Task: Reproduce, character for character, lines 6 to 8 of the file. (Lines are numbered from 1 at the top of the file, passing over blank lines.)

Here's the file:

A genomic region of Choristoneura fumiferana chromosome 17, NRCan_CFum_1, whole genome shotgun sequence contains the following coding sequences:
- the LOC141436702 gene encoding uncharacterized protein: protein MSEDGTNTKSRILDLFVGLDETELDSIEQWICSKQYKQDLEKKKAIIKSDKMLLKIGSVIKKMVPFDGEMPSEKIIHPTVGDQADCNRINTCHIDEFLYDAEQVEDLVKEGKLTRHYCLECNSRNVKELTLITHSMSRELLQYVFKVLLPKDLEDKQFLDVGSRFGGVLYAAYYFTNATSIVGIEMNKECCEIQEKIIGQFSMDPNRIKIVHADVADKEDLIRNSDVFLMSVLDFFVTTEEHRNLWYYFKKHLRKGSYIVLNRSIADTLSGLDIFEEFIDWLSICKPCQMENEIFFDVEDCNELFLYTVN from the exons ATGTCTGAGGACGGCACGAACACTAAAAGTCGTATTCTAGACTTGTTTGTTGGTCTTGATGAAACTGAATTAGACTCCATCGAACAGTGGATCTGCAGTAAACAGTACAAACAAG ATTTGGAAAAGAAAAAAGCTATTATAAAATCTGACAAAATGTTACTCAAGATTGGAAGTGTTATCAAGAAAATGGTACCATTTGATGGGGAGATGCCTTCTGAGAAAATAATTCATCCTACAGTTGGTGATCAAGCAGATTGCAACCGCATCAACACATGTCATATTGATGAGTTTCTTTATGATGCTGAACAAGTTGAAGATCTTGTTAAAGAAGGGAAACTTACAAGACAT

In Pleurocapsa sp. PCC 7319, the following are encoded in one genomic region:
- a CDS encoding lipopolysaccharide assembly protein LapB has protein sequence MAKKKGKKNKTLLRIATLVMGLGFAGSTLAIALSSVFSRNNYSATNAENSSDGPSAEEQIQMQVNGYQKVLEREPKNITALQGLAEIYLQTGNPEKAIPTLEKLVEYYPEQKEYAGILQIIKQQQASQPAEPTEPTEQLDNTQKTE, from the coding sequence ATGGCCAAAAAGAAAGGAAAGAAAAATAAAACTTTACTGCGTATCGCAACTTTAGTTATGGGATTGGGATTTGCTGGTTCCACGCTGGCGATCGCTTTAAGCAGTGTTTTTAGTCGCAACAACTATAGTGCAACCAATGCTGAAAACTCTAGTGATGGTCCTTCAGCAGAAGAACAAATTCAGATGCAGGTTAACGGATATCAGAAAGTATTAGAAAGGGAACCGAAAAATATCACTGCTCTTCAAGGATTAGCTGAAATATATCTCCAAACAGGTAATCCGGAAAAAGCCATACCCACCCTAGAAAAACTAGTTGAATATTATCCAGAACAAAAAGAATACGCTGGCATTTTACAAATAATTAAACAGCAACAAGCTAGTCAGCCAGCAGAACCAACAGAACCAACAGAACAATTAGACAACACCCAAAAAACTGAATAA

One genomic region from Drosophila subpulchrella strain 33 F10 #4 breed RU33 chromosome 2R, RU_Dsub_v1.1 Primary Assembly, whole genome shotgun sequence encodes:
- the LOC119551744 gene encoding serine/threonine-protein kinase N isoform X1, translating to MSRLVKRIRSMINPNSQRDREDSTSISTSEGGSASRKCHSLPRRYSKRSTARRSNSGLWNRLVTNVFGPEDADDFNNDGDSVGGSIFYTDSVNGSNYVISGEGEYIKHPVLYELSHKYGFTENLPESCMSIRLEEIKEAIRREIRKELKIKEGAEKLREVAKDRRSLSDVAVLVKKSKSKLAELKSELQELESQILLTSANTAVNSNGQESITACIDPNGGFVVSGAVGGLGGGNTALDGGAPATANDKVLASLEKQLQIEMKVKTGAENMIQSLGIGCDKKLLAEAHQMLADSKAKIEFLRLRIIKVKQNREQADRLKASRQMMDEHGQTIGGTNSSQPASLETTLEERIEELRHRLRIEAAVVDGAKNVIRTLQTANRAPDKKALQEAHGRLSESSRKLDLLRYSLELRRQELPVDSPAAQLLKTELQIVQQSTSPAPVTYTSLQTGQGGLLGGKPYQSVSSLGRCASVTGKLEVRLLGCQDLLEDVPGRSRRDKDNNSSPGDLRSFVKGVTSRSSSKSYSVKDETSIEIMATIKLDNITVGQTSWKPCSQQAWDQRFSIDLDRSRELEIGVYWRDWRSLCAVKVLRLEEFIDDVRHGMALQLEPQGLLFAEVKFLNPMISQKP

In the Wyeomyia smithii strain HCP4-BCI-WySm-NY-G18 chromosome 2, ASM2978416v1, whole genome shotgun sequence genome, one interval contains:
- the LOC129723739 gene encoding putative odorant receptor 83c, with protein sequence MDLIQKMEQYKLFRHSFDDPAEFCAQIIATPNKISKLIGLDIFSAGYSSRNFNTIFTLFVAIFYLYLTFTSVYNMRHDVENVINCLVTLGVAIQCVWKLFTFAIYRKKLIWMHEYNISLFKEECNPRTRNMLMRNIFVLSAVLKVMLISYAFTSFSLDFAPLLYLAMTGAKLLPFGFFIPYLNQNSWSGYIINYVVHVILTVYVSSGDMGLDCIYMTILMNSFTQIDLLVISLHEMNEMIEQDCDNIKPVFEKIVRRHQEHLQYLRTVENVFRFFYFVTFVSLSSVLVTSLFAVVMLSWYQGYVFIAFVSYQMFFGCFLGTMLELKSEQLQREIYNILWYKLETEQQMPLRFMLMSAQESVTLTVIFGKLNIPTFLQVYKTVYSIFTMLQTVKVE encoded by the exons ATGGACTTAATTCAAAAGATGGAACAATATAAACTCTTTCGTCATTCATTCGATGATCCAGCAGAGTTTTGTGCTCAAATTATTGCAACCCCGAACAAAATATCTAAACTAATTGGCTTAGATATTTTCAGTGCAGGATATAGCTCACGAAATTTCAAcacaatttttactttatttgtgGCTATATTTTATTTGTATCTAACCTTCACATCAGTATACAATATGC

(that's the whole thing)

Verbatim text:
- the LOC119551744 gene encoding serine/threonine-protein kinase N isoform X1, translating to MSRLVKRIRSMINPNSQRDREDSTSISTSEGGSASRKCHSLPRRYSKRSTARRSNSGLWNRLVTNVFGPEDADDFNNDGDSVGGSIFYTDSVNGSNYVISGEGEYIKHPVLYELSHKYGFTENLPESCMSIRLEEIKEAIRREIRKELKIKEGAEKLREVAKDRRSLSDVAVLVKKSKSKLAELKSELQELESQILLTSANTAVNSNGQESITACIDPNGGFVVSGAVGGLGGGNTALDGGAPATANDKVLASLEKQLQIEMKVKTGAENMIQSLGIGCDKKLLAEAHQMLADSKAKIEFLRLRIIKVKQNREQADRLKASRQMMDEHGQTIGGTNSSQPASLETTLEERIEELRHRLRIEAAVVDGAKNVIRTLQTANRAPDKKALQEAHGRLSESSRKLDLLRYSLELRRQELPVDSPAAQLLKTELQIVQQSTSPAPVTYTSLQTGQGGLLGGKPYQSVSSLGRCASVTGKLEVRLLGCQDLLEDVPGRSRRDKDNNSSPGDLRSFVKGVTSRSSSKSYSVKDETSIEIMATIKLDNITVGQTSWKPCSQQAWDQRFSIDLDRSRELEIGVYWRDWRSLCAVKVLRLEEFIDDVRHGMALQLEPQGLLFAEVKFLNPMISQKP

In the Wyeomyia smithii strain HCP4-BCI-WySm-NY-G18 chromosome 2, ASM2978416v1, whole genome shotgun sequence genome, one interval contains:
- the LOC129723739 gene encoding putative odorant receptor 83c, with protein sequence MDLIQKMEQYKLFRHSFDDPAEFCAQIIATPNKISKLIGLDIFSAGYSSRNFNTIFTLFVAIFYLYLTFTSVYNMRHDVENVINCLVTLGVAIQCVWKLFTFAIYRKKLIWMHEYNISLFKEECNPRTRNMLMRNIFVLSAVLKVMLISYAFTSFSLDFAPLLYLAMTGAKLLPFGFFIPYLNQNSWSGYIINYVVHVILTVYVSSGDMGLDCIYMTILMNSFTQIDLLVISLHEMNEMIEQDCDNIKPVFEKIVRRHQEHLQYLRTVENVFRFFYFVTFVSLSSVLVTSLFAVVMLSWYQGYVFIAFVSYQMFFGCFLGTMLELKSEQLQREIYNILWYKLETEQQMPLRFMLMSAQESVTLTVIFGKLNIPTFLQVYKTVYSIFTMLQTVKVE encoded by the exons ATGGACTTAATTCAAAAGATGGAACAATATAAACTCTTTCGTCATTCATTCGATGATCCAGCAGAGTTTTGTGCTCAAATTATTGCAACCCCGAACAAAATATCTAAACTAATTGGCTTAGATATTTTCAGTGCAGGATATAGCTCACGAAATTTCAAcacaatttttactttatttgtgGCTATATTTTATTTGTATCTAACCTTCACATCAGTATACAATATGC